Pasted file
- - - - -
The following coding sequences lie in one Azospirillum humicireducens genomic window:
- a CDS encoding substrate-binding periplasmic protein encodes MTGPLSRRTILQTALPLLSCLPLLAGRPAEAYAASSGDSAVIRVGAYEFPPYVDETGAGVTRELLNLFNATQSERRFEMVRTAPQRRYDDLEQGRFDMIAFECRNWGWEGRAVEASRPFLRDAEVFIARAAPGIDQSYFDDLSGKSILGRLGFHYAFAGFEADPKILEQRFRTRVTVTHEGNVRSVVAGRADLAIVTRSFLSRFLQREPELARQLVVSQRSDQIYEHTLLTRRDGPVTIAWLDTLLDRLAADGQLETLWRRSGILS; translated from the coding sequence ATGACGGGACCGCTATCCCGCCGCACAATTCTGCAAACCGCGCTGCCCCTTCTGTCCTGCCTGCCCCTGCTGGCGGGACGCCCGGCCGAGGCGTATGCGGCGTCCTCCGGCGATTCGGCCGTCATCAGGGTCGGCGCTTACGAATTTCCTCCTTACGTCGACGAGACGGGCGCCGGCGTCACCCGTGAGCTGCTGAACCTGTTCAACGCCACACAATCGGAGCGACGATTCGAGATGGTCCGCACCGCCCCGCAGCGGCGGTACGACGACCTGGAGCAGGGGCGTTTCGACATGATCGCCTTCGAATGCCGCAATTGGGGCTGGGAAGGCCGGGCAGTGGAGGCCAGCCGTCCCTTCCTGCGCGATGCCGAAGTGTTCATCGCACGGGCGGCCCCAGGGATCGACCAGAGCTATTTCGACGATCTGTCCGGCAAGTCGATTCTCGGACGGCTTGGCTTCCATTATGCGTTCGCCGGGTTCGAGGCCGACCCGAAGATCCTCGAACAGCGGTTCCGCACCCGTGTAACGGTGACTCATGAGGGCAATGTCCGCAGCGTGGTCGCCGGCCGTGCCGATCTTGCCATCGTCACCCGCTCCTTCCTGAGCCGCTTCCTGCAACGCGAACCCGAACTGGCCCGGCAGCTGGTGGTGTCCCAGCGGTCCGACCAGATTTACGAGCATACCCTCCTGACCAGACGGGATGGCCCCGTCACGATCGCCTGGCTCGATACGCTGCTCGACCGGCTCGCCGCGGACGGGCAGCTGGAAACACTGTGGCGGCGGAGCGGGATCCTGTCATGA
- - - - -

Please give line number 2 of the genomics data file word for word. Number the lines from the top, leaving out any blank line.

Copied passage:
- a CDS encoding substrate-binding periplasmic protein encodes MTGPLSRRTILQTALPLLSCLPLLAGRPAEAYAASSGDSAVIRVGAYEFPPYVDETGAGVTRELLNLFNATQSERRFEMVRTAPQRRYDDLEQGRFDMIAFECRNWGWEGRAVEASRPFLRDAEVFIARAAPGIDQSYFDDLSGKSILGRLGFHYAFAGFEADPKILEQRFRTRVTVTHEGNVRSVVAGRADLAIVTRSFLSRFLQREPELARQLVVSQRSDQIYEHTLLTRRDGPVTIAWLDTLLDRLAADGQLETLWRRSGILS; translated from the coding sequence ATGACGGGACCGCTATCCCGCCGCACAATTCTGCAAACCGCGCTGCCCCTTCTGTCCTGCCTGCCCCTGCTGGCGGGACGCCCGGCCGAGGCGTATGCGGCGTCCTCCGGCGATTCGGCCGTCATCAGGGTCGGCGCTTACGAATTTCCTCCTTACGTCGACGAGACGGGCGCCGGCGTCACCCGTGAGCTGCTGAACCTGTTCAACGCCACACAATCGGAGCGACGATTCGAGATGGTCCGCACCGCCCCGCAGCGGCGGTACGACGACCTGGAGCAGGGGCGTTTCGACATGATCGCCTTCGAATGCCGCAATTGGGGCTGGGAAGGCCGGGCAGTGGAGGCCAGCCGTCCCTTCCTGCGCGATGCCGAAGTGTTCATCGCACGGGCGGCCCCAGGGATCGACCAGAGCTATTTCGACGATCTGTCCGGCAAGTCGATTCTCGGACGGCTTGGCTTCCATTATGCGTTCGCCGGGTTCGAGGCCGACCCGAAGATCCTCGAACAGCGGTTCCGCACCCGTGTAACGGTGACTCATGAGGGCAATGTCCGCAGCGTGGTCGCCGGCCGTGCCGATCTTGCCATCGTCACCCGCTCCTTCCTGAGCCGCTTCCTGCAACGCGAACCCGAACTGGCCCGGCAGCTGGTGGTGTCCCAGCGGTCCGACCAGATTTACGAGCATACCCTCCTGACCAGACGGGATGGCCCCGTCACGATCGCCTGGCTCGATACGCTGCTCGACCGGCTCGCCGCGGACGGGCAGCTGGAAACACTGTGGCGGCGGAGCGGGATCCTGTCATGA